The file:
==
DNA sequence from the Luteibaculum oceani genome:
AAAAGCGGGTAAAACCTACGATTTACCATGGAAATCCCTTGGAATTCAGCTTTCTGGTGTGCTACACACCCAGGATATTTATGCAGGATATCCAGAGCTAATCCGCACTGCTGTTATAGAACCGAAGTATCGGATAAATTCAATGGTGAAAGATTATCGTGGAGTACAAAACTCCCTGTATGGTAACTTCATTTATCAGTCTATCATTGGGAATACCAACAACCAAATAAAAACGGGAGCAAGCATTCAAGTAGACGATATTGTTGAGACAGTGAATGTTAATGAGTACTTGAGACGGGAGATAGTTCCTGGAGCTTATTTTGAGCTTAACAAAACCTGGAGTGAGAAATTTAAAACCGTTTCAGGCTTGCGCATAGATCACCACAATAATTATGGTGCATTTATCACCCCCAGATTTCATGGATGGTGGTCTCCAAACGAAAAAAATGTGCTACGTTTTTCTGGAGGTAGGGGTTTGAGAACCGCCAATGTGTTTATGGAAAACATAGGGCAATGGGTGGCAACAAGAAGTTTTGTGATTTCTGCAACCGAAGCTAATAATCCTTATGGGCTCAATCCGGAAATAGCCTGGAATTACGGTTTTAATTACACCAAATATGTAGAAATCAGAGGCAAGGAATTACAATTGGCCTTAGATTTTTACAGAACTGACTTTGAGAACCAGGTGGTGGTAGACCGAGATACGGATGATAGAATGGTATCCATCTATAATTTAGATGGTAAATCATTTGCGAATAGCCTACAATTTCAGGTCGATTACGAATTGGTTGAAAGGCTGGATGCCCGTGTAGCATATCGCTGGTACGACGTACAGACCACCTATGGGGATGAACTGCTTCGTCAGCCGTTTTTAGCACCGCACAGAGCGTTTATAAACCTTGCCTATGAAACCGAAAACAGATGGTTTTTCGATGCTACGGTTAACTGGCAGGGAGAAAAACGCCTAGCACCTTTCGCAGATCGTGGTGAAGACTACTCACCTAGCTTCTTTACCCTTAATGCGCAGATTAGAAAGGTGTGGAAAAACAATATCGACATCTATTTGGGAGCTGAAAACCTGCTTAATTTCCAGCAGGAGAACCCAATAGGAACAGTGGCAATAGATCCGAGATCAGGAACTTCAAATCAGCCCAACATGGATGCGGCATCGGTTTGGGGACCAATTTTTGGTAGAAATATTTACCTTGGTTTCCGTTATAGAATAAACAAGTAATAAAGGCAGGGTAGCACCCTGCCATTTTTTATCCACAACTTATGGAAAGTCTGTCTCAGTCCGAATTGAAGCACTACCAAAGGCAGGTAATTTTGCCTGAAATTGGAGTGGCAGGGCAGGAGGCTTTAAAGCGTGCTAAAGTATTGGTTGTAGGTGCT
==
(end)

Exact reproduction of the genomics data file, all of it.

DNA sequence from the Luteibaculum oceani genome:
AAAAGCGGGTAAAACCTACGATTTACCATGGAAATCCCTTGGAATTCAGCTTTCTGGTGTGCTACACACCCAGGATATTTATGCAGGATATCCAGAGCTAATCCGCACTGCTGTTATAGAACCGAAGTATCGGATAAATTCAATGGTGAAAGATTATCGTGGAGTACAAAACTCCCTGTATGGTAACTTCATTTATCAGTCTATCATTGGGAATACCAACAACCAAATAAAAACGGGAGCAAGCATTCAAGTAGACGATATTGTTGAGACAGTGAATGTTAATGAGTACTTGAGACGGGAGATAGTTCCTGGAGCTTATTTTGAGCTTAACAAAACCTGGAGTGAGAAATTTAAAACCGTTTCAGGCTTGCGCATAGATCACCACAATAATTATGGTGCATTTATCACCCCCAGATTTCATGGATGGTGGTCTCCAAACGAAAAAAATGTGCTACGTTTTTCTGGAGGTAGGGGTTTGAGAACCGCCAATGTGTTTATGGAAAACATAGGGCAATGGGTGGCAACAAGAAGTTTTGTGATTTCTGCAACCGAAGCTAATAATCCTTATGGGCTCAATCCGGAAATAGCCTGGAATTACGGTTTTAATTACACCAAATATGTAGAAATCAGAGGCAAGGAATTACAATTGGCCTTAGATTTTTACAGAACTGACTTTGAGAACCAGGTGGTGGTAGACCGAGATACGGATGATAGAATGGTATCCATCTATAATTTAGATGGTAAATCATTTGCGAATAGCCTACAATTTCAGGTCGATTACGAATTGGTTGAAAGGCTGGATGCCCGTGTAGCATATCGCTGGTACGACGTACAGACCACCTATGGGGATGAACTGCTTCGTCAGCCGTTTTTAGCACCGCACAGAGCGTTTATAAACCTTGCCTATGAAACCGAAAACAGATGGTTTTTCGATGCTACGGTTAACTGGCAGGGAGAAAAACGCCTAGCACCTTTCGCAGATCGTGGTGAAGACTACTCACCTAGCTTCTTTACCCTTAATGCGCAGATTAGAAAGGTGTGGAAAAACAATATCGACATCTATTTGGGAGCTGAAAACCTGCTTAATTTCCAGCAGGAGAACCCAATAGGAACAGTGGCAATAGATCCGAGATCAGGAACTTCAAATCAGCCCAACATGGATGCGGCATCGGTTTGGGGACCAATTTTTGGTAGAAATATTTACCTTGGTTTCCGTTATAGAATAAACAAGTAATAAAGGCAGGGTAGCACCCTGCCATTTTTTATCCACAACTTATGGAAAGTCTGTCTCAGTCCGAATTGAAGCACTACCAAAGGCAGGTAATTTTGCCTGAAATTGGAGTGGCAGGGCAGGAGGCTTTAAAGCGTGCTAAAGTATTGGTTGTAGGTGCT